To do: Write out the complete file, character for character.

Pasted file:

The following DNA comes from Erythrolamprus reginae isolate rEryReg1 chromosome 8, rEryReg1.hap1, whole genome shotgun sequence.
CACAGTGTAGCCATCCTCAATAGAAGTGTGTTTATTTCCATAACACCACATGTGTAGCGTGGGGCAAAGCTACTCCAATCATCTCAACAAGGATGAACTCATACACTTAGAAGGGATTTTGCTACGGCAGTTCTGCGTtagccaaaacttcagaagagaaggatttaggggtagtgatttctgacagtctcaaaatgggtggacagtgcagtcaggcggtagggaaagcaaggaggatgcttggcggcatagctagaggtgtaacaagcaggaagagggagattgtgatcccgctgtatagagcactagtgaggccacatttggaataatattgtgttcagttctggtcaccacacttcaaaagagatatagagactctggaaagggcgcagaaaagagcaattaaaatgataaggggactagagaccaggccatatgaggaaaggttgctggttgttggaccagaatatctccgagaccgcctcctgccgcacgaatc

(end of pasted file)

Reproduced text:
The following DNA comes from Erythrolamprus reginae isolate rEryReg1 chromosome 8, rEryReg1.hap1, whole genome shotgun sequence.
CACAGTGTAGCCATCCTCAATAGAAGTGTGTTTATTTCCATAACACCACATGTGTAGCGTGGGGCAAAGCTACTCCAATCATCTCAACAAGGATGAACTCATACACTTAGAAGGGATTTTGCTACGGCAGTTCTGCGTtagccaaaacttcagaagagaaggatttaggggtagtgatttctgacagtctcaaaatgggtggacagtgcagtcaggcggtagggaaagcaaggaggatgcttggcggcatagctagaggtgtaacaagcaggaagagggagattgtgatcccgctgtatagagcactagtgaggccacatttggaataatattgtgttcagttctggtcaccacacttcaaaagagatatagagactctggaaagggcgcagaaaagagcaattaaaatgataaggggactagagaccaggccatatgaggaaaggttgctggttgttggaccagaatatctccgagaccgcctcctgccgcacgaatc